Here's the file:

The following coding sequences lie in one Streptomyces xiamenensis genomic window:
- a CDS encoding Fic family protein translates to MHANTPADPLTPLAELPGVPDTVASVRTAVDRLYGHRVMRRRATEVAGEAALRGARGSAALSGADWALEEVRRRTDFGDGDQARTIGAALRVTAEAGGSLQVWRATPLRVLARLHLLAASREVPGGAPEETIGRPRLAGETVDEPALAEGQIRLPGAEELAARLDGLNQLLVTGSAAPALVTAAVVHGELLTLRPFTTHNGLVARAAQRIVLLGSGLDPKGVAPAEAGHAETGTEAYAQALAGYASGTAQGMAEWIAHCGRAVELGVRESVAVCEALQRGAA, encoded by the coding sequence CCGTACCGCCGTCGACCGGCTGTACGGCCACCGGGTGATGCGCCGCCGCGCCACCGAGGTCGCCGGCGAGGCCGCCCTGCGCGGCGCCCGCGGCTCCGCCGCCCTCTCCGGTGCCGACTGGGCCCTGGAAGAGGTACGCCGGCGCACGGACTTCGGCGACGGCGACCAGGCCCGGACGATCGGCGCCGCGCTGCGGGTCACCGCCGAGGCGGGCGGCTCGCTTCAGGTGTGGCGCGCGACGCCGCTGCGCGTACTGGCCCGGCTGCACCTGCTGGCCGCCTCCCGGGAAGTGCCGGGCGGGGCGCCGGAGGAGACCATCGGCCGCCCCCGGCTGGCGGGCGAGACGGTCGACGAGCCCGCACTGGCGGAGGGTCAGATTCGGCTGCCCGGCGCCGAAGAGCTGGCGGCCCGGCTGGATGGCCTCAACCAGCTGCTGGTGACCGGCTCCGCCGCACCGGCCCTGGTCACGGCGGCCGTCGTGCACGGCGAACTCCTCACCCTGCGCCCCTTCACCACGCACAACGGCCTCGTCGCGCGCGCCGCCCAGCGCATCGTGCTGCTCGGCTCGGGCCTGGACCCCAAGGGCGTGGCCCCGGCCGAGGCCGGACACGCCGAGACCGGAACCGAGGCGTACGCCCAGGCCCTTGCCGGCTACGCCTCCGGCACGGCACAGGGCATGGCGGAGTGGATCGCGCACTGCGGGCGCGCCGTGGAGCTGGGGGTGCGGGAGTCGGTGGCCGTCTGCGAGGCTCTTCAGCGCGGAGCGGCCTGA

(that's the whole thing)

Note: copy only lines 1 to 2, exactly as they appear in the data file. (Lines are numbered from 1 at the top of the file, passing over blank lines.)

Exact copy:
The following coding sequences lie in one Streptomyces xiamenensis genomic window:
- a CDS encoding Fic family protein translates to MHANTPADPLTPLAELPGVPDTVASVRTAVDRLYGHRVMRRRATEVAGEAALRGARGSAALSGADWALEEVRRRTDFGDGDQARTIGAALRVTAEAGGSLQVWRATPLRVLARLHLLAASREVPGGAPEETIGRPRLAGETVDEPALAEGQIRLPGAEELAARLDGLNQLLVTGSAAPALVTAAVVHGELLTLRPFTTHNGLVARAAQRIVLLGSGLDPKGVAPAEAGHAETGTEAYAQALAGYASGTAQGMAEWIAHCGRAVELGVRESVAVCEALQRGAA, encoded by the coding sequence CCGTACCGCCGTCGACCGGCTGTACGGCCACCGGGTGATGCGCCGCCGCGCCACCGAGGTCGCCGGCGAGGCCGCCCTGCGCGGCGCCCGCGGCTCCGCCGCCCTCTCCGGTGCCGACTGGGCCCTGGAAGAGGTACGCCGGCGCACGGACTTCGGCGACGGCGACCAGGCCCGGACGATCGGCGCCGCGCTGCGGGTCACCGCCGAGGCGGGCGGCTCGCTTCAGGTGTGGCGCGCGACGCCGCTGCGCGTACTGGCCCGGCTGCACCTGCTGGCCGCCTCCCGGGAAGTGCCGGGCGGGGCGCCGGAGGAGACCATCGGCCGCCCCCGGCTGGCGGGCGAGACGGTCGACGAGCCCGCACTGGCGGAGGGTCAGATTCGGCTGCCCGGCGCCGAAGAGCTGGCGGCCCGGCTGGATGGCCTCAACCAGCTGCTGGTGACCGGCTCCGCCGCACCGGCCCTGGTCACGGCGGCCGTCGTGCACGGCGAACTCCTCACCCTGCGCCCCTTCACCACGCACAACGGCCTCGTCGCGCGCGCCGCCCAGCGCATCGTGCTGCTCGGCTCGGGCCTGGACCCCAAGGGCGTGGCCCCGGCCGAGGCCGGACACGCCGAGACCGGAACCGAGGCGTACGCCCAGGCCCTTGCCGGCTACGCCTCCGGCACGGCACAGGGCATGGCGGAGTGGATCGCGCACTGCGGGCGCGCCGTGGAGCTGGGGGTGCGGGAGTCGGTGGCCGTCTGCGAGGCTCTTCAGCGCGGAGCGGCCTGA